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Roast grapes with herbs for savory or sweet uses

Recipe: High heat gives grapes a delicious depth of flavor

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Grapes develop a rich complexity when roasted with pears and rosemary.
(Photos: Kathy Morrison)

When table grapes show up in the stores and at the markets, I usually pass them up. They're nice for an occasional snack, but if I want to indulge in summer fruit, plums and peaches and nectarines are still in season, and all those are so versatile. (Torte! Cobbler! Salsa!)

Grapes by comparison seemed so limited: Good in fruit salad, and ... what else?

But I stand corrected. In the middle of this last heat wave, I turned my oven up high and discovered a wonderful thing: Grapes are amazing when they're roasted. Even better, they work in savory dishes as well as sweet ones.

I couldn't decide which way to go in this recipe test, so I divided up a 2-pound-plus bag of red seedless grapes and tried both sweet and savory. The recipes below each are written for the full amount, however. Each serves 4.

Do use fresh herbs if you can; I hope you have some growing in your garden.

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I originally tossed not-chopped rosemary over the grapes and
pears, but I think it works better to chop the herb.

Grapes roasted with pears and rosemary
Inspired by several sources
Serves 4

Ingredients :

2 to 3 pounds seedless grapes, any color
2 firm, almost ripe pears (Bartlett preferred)
1 1/2 tablespoons fresh rosemary leaves, chopped
2 tablespoons olive oil
Sea salt
Freshly ground black pepper

Instructions :

Position two oven racks in the middle of the oven, so there is the same amount of space from the top to the upper rack as from the bottom to the lower rack. Preheat oven to 425 degrees.

Cover two sheet pans with aluminum foil or parchment paper.

Remove the grapes from the stems and place in a large bowl. Pour the olive oil over the grapes, and then add the rosemary, plus salt and freshly ground pepper to taste. Stir so grapes are equally coated.

Core and slice the pears, and scatter the slices over the two prepared pans. Divide the grapes between the two pans, scraping out onto the pans any oil and herbs left behind.

Roast the grapes and pears 30 minutes, switching the pans between the upper and lower racks after 15 minutes.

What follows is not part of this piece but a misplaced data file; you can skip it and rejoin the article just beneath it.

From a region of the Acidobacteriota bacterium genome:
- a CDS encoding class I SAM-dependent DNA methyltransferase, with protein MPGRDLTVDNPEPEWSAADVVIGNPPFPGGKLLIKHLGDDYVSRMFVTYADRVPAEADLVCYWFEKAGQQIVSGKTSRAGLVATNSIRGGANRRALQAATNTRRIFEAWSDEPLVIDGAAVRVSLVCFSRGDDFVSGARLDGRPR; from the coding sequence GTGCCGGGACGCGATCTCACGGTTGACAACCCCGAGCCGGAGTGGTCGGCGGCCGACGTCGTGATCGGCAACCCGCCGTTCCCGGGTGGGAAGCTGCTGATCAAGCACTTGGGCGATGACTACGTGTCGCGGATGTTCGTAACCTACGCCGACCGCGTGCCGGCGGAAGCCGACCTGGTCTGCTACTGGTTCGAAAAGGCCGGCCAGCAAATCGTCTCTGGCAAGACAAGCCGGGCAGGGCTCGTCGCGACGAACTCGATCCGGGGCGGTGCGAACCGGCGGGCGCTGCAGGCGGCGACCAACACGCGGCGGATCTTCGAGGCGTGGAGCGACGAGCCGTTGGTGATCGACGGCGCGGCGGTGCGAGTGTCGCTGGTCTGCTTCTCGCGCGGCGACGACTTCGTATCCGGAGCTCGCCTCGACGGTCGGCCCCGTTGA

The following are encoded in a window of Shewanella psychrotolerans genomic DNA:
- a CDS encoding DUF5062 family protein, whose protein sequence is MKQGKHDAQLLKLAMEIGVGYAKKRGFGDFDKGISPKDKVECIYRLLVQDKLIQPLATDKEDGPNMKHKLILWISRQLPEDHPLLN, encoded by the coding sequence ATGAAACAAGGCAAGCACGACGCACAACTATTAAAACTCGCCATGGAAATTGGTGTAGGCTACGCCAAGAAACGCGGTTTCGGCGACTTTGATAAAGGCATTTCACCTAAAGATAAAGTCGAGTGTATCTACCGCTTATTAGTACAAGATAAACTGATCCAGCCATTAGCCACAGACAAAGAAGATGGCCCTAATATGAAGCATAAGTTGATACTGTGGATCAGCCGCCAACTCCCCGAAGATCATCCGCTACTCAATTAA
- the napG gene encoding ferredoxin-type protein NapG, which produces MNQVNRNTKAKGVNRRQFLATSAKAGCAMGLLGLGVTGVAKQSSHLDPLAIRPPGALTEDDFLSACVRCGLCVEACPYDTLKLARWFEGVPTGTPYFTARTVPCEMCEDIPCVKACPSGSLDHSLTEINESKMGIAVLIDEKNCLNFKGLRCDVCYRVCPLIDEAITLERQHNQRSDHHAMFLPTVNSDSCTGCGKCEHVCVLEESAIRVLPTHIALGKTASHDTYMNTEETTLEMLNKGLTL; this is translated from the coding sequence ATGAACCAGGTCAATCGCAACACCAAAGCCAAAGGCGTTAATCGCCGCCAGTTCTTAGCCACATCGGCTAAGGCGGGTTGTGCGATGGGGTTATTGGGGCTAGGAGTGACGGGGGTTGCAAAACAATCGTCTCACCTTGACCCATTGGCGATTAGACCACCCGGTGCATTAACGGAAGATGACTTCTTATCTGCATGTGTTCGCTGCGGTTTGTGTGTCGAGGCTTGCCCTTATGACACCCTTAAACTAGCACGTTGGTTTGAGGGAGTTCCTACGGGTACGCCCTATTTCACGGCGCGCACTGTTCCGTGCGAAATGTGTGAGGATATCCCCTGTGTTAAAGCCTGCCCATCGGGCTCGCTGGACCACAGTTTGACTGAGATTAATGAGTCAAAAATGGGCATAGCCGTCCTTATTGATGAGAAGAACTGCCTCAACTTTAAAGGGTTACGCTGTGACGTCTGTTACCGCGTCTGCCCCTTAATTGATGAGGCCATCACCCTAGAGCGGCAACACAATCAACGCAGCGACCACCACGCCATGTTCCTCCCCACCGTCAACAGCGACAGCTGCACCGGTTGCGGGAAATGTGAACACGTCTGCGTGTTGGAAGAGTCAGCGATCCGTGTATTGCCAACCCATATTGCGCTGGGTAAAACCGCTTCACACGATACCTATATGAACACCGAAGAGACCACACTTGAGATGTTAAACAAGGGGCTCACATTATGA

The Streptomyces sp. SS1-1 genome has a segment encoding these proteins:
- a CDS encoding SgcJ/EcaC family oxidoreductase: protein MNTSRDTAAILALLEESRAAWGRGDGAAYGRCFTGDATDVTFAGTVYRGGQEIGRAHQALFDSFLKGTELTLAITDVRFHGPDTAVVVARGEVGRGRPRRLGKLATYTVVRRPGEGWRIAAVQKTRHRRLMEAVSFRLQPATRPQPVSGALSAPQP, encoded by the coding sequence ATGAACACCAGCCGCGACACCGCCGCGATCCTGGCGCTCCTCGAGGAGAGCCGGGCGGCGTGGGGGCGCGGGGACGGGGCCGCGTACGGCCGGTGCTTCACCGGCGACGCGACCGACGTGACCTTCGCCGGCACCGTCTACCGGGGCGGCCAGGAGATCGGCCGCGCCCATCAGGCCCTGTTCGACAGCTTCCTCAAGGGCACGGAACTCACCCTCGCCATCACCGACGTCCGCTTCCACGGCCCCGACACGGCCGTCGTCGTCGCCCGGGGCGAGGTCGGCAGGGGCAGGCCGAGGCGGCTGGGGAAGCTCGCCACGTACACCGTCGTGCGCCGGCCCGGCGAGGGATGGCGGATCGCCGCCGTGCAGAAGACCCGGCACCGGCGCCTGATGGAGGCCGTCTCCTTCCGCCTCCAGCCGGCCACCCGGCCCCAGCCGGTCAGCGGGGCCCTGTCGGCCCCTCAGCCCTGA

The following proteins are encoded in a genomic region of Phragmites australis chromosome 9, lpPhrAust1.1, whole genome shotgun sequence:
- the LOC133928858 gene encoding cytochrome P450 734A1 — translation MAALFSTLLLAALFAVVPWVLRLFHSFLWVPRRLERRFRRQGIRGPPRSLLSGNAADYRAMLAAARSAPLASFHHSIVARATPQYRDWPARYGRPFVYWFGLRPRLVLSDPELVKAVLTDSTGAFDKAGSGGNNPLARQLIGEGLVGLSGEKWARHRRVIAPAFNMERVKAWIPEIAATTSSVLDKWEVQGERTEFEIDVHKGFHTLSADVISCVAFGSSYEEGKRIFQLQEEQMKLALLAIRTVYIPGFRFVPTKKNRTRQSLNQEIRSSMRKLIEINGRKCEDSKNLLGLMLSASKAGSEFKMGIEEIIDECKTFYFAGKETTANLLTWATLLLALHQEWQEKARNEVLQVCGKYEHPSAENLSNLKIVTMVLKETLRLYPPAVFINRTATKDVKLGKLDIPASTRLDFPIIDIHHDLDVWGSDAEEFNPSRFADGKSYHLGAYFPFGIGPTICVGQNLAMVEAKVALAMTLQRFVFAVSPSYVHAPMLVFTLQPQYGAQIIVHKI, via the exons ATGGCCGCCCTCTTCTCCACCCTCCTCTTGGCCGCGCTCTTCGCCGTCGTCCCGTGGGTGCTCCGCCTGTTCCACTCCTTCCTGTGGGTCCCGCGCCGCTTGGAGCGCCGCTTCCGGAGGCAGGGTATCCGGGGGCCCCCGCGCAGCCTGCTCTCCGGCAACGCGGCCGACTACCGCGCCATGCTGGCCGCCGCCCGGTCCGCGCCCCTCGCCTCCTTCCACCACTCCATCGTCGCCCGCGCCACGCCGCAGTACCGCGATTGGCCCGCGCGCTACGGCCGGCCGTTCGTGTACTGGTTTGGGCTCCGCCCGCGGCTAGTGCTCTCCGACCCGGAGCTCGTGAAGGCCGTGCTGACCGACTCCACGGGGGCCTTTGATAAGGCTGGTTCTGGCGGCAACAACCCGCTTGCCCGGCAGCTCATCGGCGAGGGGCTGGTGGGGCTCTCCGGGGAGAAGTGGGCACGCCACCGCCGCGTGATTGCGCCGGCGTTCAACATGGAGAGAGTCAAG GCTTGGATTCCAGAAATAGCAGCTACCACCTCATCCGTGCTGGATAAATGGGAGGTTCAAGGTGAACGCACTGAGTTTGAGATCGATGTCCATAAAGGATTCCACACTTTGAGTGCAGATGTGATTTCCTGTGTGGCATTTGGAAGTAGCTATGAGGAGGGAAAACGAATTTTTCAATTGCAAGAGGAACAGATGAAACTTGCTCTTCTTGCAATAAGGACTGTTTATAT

Remove the pans and let the fruit cool for only about 5 minutes. Scrape the fruit and all the juices into a bowl.

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Spoon the grapes and pears over freshly cooked pasta or
mix it all together.

From here you can use it to:

-- Top bowls of pasta (or stir it in)

-- Use it as a condiment with cooked chicken or pork

-- Top toasted baguette slices for crostini

-- Spoon it over soft cheese for an appetizer with crackers


Now, here's a sweeter way to roast grapes.

Grapes roasted with thyme and wine
Adapted from a recipe by Yotam Ottolenghi
Serves 4

Ingredients:

2 to 3 pounds seedless grapes, removed from the stem (red or black grapes preferred)

4 tablespoons sweet dessert wine such as port, Madeira or muscat

2 tablespoons honey

1 teaspoon fresh thyme leaves (lemon thyme's a good choice if you have it)

2 tablespoons brown sugar

Zest from 1 lemon

2 tablespoons fresh lemon juice

Instructions:

Heat oven to 425 degrees. Combine all the ingredients in a bowl, and stir well.

Pour the mixture into a high-sided 9-by-13- inch ceramic baking dish (roughly 2 1/2-quart size).

Bake for 40-45 minutes, stirring a few times, until the grapes have caramelized and the liquid has become syrupy.

Allow grapes to cool a bit before using, or chill them thoroughly, depending on what you plan to use them for.

Some ideas:

-- Top good vanilla ice cream or gelato

-- Spoon over slices of pound cake or cheesecake

-- Stir into yogurt for a brunch dish

-- Serve by themselves as a sophisticated poached fruit dessert; a shortbread cookie or slice of good cheese on the side would be a nice touch.













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Garden Checklist for week of July 7

Take care of garden chores early in the morning, concentrating on watering. We’re still in survival mode until this heat wave breaks.

* Keep your vegetable garden watered, mulched and weeded. Water before 8 a.m. to conserve moisture.

* Prevent sunburn; provide temporary shade for tomatoes, peppers, eggplant, melons, squash and other crops with “sensitive” skin.

* Hold off on feeding plants until temperatures cool back down to “normal” range. That means daytime highs in the low to mid 90s.

* Don’t let tomatoes wilt or dry out completely. Give tomatoes a deep watering two to three times a week. Harvest vegetables promptly to encourage plants to produce more.

* Squash especially tends to grow rapidly in hot weather. Keep an eye on zucchini.

* Some weeds thrive in hot weather. Whack them before they go to seed.

* Pinch back chrysanthemums for bushy plants and more flowers in September.

* Harvest tomatoes, squash, peppers and eggplant. Prompt picking will help keep plants producing.

* Remove spent flowers from roses, daylilies and other bloomers as they finish flowering.

* Pinch off blooms from basil so the plant will grow more leaves.

* Cut back lavender after flowering to promote a second bloom.

* One good thing about hot days: Most lawns stop growing when temperatures top 95 degrees. Keep mower blades set on high.

* Once the weather cools down a little, it’s not too late to add a splash of color. Plant petunias, snapdragons, zinnias and marigolds.

* After the heat wave, plant corn, pumpkins, radishes, winter squash and sunflowers. Make sure the seeds stay hydrated.

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